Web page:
Many social conservatives want to see a "War on Christmas," but probably more accurate a description comes from the title of Steven Nissenbaum's history of the holiday, The Battle for Christmas. It's not so much that we have a war on Christmas as we have had over the centuries a lively debate about what Christmas is and isn't. And yes, through the years some people have wanted not to celebrate it at all (but mostly those people were Christians--more on that later).
The date December 25
was taken for Christmas back in the 4th century, not because anyone had
evidence that this is when the famous little tyke was born, but because
those crafty Christians wanted to annex the pagan winter festival. From
the Roman Saturnalia onward it was--and remained--a time of drinking and
debauchery for many centuries. In 16th-century England, it was the
center of a festival of misrule, in which people boozed it up, and the
poor went door to door essentially demanding "trick or treat"--give us
good food or money or gifts or we'll wreck $#!+. Think of carols like
"We wish you a merry Christmas" and all its demands for figgy pudding,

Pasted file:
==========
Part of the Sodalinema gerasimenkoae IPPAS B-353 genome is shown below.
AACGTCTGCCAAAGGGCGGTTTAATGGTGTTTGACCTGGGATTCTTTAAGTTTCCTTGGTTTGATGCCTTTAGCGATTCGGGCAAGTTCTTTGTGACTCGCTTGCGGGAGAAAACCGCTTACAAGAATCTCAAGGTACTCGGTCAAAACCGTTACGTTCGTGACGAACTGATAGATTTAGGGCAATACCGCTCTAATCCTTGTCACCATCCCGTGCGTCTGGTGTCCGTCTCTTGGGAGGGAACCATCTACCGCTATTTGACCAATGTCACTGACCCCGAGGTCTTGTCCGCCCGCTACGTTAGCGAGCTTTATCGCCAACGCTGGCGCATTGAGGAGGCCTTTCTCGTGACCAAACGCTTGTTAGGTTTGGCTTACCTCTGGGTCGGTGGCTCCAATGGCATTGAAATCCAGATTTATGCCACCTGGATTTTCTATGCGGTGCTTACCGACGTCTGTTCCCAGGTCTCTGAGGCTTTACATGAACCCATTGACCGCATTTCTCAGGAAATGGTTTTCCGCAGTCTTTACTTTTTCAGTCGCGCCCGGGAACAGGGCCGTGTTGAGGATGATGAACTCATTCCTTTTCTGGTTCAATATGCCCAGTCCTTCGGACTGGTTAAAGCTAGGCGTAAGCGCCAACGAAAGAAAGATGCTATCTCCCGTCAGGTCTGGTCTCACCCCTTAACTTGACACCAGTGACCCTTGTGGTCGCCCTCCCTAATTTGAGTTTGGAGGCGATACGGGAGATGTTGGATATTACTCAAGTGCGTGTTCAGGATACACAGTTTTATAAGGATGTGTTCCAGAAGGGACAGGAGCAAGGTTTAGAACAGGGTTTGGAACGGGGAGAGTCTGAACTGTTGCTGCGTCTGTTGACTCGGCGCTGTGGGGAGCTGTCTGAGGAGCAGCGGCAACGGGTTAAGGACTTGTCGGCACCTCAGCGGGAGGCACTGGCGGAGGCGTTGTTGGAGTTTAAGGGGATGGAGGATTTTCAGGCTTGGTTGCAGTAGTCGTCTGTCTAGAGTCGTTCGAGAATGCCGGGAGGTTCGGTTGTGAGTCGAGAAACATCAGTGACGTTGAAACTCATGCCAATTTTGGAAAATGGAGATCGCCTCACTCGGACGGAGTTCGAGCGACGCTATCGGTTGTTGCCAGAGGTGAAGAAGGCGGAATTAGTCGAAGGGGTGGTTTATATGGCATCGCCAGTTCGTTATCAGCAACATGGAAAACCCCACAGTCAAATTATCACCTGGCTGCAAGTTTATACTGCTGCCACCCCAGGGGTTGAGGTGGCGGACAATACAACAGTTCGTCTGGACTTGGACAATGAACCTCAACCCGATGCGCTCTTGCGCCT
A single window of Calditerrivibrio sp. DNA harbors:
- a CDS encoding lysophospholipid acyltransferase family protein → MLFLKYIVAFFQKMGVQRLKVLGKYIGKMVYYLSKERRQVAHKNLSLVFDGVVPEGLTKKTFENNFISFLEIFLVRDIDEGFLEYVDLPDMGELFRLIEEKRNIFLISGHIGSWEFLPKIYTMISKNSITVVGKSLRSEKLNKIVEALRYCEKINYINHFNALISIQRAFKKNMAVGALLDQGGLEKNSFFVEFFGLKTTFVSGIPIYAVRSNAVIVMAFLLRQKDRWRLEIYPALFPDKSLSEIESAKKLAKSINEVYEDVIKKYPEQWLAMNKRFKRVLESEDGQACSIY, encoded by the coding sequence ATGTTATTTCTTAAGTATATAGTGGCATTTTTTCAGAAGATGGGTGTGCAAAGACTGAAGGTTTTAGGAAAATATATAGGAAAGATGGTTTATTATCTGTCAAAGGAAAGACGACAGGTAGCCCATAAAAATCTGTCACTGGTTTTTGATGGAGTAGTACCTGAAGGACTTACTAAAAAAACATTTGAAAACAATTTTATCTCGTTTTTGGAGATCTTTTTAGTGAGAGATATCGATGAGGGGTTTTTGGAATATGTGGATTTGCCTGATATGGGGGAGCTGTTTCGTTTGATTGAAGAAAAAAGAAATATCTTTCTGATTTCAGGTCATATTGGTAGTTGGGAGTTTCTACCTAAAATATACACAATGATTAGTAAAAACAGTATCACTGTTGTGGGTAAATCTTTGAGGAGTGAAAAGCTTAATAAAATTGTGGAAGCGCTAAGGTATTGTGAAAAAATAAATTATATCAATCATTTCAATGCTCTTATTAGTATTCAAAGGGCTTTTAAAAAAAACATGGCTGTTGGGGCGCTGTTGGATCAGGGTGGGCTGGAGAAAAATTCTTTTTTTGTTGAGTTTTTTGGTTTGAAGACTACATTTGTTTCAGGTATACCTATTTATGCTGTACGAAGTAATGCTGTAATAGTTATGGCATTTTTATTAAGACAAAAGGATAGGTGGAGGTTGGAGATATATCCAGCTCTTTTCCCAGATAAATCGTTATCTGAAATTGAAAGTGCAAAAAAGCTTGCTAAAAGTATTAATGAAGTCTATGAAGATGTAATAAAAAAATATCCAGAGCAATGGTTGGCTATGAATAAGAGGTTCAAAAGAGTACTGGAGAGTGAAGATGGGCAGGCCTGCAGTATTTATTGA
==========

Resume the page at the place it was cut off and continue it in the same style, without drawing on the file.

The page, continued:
as well as all the wassailing songs and their demands. "Here we
come a-wassailing," for instance, first reminds the listener that "We
are not daily beggars / That beg from door to door, / But we are
neighbors' children / Whom you have seen before"--and then they go on to
ask for money, cheese, some of the Christmas loaf, and (of course!) some
wassail. And in "Wassail, wassail," after they spend innumerable verses
building up the master of the house, they get to the point, asking for
drink and to be let in by the fire.
The holiday as a
festival of misrule was basically accepted by the upper classes, too, as
a sort of pressure valve for the lower classes. The social hierarchy is
inverted once a year: no big deal. The wealthy would get angry with
particular wassailer or particular acts (the common folk could get pretty rowdy and
destructive if their demands weren't met!), but overall the drinking and
singing and demands for food and drink and gifts were tolerated.
exactly this reason, Christmas had a hard time making its way across
the pond. The Puritans outlawed it on the basis of its nature as a
holiday of drinking and debauchery, as well as on the argument that the
Bible doesn't indicate when Jesus's birthday was, thus God has no
interest in having us celebrate it. Nonetheless, people rather like an
excuse to drink and revel, especially in the bleak midwinter, so it
continued on the edges of legality in New England and had a bit more